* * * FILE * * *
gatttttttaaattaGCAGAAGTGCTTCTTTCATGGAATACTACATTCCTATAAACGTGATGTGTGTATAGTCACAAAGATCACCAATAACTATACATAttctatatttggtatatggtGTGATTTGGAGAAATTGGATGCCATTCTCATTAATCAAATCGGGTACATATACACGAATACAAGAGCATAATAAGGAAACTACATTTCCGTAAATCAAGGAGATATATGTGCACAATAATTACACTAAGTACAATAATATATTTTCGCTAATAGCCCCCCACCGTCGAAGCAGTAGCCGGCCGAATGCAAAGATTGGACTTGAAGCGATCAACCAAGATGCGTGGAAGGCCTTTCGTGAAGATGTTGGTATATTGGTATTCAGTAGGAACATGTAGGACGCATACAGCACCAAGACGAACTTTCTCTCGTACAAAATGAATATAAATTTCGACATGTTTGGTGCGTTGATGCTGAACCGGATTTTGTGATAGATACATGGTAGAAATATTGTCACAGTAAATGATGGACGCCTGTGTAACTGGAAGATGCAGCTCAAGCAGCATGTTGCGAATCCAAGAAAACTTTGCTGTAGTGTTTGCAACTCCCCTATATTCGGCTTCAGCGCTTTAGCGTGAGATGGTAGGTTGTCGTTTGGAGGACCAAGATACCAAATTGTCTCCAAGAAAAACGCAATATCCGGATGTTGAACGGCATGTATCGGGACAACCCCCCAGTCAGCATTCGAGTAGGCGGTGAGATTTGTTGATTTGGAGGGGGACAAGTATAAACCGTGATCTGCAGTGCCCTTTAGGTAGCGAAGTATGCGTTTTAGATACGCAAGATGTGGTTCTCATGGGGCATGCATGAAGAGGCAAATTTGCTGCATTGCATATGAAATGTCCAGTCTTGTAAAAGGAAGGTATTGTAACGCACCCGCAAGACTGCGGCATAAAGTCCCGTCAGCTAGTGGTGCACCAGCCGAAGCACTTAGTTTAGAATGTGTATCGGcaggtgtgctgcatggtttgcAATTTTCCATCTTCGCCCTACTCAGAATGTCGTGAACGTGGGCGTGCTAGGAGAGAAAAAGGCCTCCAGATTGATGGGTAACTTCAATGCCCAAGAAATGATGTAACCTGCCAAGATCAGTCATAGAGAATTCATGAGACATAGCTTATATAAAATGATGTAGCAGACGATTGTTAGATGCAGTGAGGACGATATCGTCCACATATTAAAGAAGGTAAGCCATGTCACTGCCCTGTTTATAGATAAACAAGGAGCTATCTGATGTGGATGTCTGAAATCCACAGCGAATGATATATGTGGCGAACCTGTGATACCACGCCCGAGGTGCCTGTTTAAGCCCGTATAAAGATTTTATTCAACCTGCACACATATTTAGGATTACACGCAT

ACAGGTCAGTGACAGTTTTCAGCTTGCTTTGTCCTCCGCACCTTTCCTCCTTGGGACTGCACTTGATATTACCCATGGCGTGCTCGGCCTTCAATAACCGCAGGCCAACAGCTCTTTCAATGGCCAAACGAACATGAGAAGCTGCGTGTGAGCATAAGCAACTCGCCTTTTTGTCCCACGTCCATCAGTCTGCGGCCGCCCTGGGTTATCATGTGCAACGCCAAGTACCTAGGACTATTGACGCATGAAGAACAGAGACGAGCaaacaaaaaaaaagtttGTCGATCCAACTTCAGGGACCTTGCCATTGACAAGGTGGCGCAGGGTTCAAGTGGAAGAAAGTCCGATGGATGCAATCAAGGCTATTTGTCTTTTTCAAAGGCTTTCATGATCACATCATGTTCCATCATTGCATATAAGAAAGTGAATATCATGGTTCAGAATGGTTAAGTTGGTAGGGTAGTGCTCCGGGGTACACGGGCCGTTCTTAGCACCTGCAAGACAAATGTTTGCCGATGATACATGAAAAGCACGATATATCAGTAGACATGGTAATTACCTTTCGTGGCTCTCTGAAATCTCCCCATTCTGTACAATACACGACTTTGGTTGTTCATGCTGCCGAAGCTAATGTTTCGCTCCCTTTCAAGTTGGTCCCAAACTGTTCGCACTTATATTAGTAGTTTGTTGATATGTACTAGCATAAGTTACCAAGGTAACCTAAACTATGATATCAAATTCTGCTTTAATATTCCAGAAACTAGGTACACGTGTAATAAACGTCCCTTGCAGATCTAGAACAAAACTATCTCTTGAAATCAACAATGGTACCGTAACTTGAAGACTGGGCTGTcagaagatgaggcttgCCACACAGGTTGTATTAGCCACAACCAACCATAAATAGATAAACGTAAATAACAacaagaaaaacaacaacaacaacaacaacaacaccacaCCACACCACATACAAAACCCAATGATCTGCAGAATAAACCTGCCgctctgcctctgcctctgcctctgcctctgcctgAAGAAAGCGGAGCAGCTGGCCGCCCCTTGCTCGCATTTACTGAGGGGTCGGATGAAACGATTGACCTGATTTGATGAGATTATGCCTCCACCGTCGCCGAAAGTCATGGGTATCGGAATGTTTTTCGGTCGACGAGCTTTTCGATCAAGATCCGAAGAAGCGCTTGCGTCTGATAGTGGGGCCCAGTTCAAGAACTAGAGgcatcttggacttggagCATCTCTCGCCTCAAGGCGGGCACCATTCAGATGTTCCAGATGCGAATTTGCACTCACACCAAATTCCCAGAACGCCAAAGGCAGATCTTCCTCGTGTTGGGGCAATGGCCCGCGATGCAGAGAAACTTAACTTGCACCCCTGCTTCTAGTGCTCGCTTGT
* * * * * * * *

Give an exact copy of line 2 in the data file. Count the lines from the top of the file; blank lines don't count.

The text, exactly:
ACAGGTCAGTGACAGTTTTCAGCTTGCTTTGTCCTCCGCACCTTTCCTCCTTGGGACTGCACTTGATATTACCCATGGCGTGCTCGGCCTTCAATAACCGCAGGCCAACAGCTCTTTCAATGGCCAAACGAACATGAGAAGCTGCGTGTGAGCATAAGCAACTCGCCTTTTTGTCCCACGTCCATCAGTCTGCGGCCGCCCTGGGTTATCATGTGCAACGCCAAGTACCTAGGACTATTGACGCATGAAGAACAGAGACGAGCaaacaaaaaaaaagtttGTCGATCCAACTTCAGGGACCTTGCCATTGACAAGGTGGCGCAGGGTTCAAGTGGAAGAAAGTCCGATGGATGCAATCAAGGCTATTTGTCTTTTTCAAAGGCTTTCATGATCACATCATGTTCCATCATTGCATATAAGAAAGTGAATATCATGGTTCAGAATGGTTAAGTTGGTAGGGTAGTGCTCCGGGGTACACGGGCCGTTCTTAGCACCTGCAAGACAAATGTTTGCCGATGATACATGAAAAGCACGATATATCAGTAGACATGGTAATTACCTTTCGTGGCTCTCTGAAATCTCCCCATTCTGTACAATACACGACTTTGGTTGTTCATGCTGCCGAAGCTAATGTTTCGCTCCCTTTCAAGTTGGTCCCAAACTGTTCGCACTTATATTAGTAGTTTGTTGATATGTACTAGCATAAGTTACCAAGGTAACCTAAACTATGATATCAAATTCTGCTTTAATATTCCAGAAACTAGGTACACGTGTAATAAACGTCCCTTGCAGATCTAGAACAAAACTATCTCTTGAAATCAACAATGGTACCGTAACTTGAAGACTGGGCTGTcagaagatgaggcttgCCACACAGGTTGTATTAGCCACAACCAACCATAAATAGATAAACGTAAATAACAacaagaaaaacaacaacaacaacaacaacaacaccacaCCACACCACATACAAAACCCAATGATCTGCAGAATAAACCTGCCgctctgcctctgcctctgcctctgcctctgcctgAAGAAAGCGGAGCAGCTGGCCGCCCCTTGCTCGCATTTACTGAGGGGTCGGATGAAACGATTGACCTGATTTGATGAGATTATGCCTCCACCGTCGCCGAAAGTCATGGGTATCGGAATGTTTTTCGGTCGACGAGCTTTTCGATCAAGATCCGAAGAAGCGCTTGCGTCTGATAGTGGGGCCCAGTTCAAGAACTAGAGgcatcttggacttggagCATCTCTCGCCTCAAGGCGGGCACCATTCAGATGTTCCAGATGCGAATTTGCACTCACACCAAATTCCCAGAACGCCAAAGGCAGATCTTCCTCGTGTTGGGGCAATGGCCCGCGATGCAGAGAAACTTAACTTGCACCCCTGCTTCTAGTGCTCGCTTGT